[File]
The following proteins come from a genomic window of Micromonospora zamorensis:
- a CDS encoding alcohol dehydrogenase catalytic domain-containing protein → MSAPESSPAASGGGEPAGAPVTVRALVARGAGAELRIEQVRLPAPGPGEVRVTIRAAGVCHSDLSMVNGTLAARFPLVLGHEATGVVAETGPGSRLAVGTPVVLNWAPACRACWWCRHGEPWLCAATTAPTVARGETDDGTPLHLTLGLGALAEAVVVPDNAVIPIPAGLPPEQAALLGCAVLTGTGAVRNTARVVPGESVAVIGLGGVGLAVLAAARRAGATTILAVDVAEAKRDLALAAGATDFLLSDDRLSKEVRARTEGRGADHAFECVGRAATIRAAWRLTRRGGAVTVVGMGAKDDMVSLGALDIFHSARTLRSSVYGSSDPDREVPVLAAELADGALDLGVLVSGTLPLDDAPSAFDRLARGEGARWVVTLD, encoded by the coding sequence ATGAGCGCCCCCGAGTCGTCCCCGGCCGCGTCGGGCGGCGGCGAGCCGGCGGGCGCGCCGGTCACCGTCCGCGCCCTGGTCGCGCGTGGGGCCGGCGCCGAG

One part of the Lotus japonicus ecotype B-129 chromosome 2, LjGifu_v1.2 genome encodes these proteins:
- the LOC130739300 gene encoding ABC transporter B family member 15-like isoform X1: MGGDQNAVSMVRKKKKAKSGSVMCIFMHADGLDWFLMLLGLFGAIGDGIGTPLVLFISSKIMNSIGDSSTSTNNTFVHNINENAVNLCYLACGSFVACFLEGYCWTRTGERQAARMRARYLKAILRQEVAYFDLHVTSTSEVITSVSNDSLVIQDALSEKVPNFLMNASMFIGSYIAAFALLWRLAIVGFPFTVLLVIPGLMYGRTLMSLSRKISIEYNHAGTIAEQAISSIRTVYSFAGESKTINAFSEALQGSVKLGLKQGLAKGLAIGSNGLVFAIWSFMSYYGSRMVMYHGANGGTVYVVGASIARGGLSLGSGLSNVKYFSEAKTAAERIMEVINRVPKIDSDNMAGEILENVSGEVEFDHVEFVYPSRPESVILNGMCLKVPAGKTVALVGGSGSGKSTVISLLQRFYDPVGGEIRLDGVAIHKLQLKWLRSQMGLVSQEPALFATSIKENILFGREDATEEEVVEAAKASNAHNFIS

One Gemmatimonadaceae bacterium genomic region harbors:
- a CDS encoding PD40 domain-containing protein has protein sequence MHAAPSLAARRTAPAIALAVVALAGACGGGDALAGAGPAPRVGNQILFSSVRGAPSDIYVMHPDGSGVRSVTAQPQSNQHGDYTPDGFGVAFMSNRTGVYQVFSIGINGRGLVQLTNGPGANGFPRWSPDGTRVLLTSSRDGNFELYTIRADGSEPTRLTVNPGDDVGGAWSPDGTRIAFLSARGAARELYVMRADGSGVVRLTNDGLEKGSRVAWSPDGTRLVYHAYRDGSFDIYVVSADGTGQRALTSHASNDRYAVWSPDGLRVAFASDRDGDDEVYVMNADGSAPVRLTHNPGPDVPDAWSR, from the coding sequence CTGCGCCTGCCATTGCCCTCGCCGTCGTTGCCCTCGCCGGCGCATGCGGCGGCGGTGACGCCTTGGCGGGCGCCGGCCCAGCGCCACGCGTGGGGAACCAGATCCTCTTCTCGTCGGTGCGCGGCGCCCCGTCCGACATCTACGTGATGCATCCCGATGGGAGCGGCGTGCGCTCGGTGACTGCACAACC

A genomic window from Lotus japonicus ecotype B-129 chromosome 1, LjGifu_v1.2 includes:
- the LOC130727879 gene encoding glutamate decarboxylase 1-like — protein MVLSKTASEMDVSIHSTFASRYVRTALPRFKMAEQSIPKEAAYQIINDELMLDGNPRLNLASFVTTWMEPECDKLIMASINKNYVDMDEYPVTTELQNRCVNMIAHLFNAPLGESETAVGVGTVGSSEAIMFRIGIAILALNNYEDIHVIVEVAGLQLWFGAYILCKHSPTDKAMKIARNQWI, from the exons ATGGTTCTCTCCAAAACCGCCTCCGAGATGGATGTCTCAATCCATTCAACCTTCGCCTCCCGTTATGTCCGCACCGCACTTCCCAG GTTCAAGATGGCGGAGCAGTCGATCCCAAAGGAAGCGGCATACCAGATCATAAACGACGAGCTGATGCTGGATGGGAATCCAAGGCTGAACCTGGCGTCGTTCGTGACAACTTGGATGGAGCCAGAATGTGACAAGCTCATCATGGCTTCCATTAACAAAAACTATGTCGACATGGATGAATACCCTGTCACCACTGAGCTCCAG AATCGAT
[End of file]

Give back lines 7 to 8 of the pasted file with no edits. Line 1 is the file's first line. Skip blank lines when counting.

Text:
A genomic window from Lotus japonicus ecotype B-129 chromosome 1, LjGifu_v1.2 includes:
- the LOC130727879 gene encoding glutamate decarboxylase 1-like — protein MVLSKTASEMDVSIHSTFASRYVRTALPRFKMAEQSIPKEAAYQIINDELMLDGNPRLNLASFVTTWMEPECDKLIMASINKNYVDMDEYPVTTELQNRCVNMIAHLFNAPLGESETAVGVGTVGSSEAIMFRIGIAILALNNYEDIHVIVEVAGLQLWFGAYILCKHSPTDKAMKIARNQWI, from the exons ATGGTTCTCTCCAAAACCGCCTCCGAGATGGATGTCTCAATCCATTCAACCTTCGCCTCCCGTTATGTCCGCACCGCACTTCCCAG GTTCAAGATGGCGGAGCAGTCGATCCCAAAGGAAGCGGCATACCAGATCATAAACGACGAGCTGATGCTGGATGGGAATCCAAGGCTGAACCTGGCGTCGTTCGTGACAACTTGGATGGAGCCAGAATGTGACAAGCTCATCATGGCTTCCATTAACAAAAACTATGTCGACATGGATGAATACCCTGTCACCACTGAGCTCCAG AATCGAT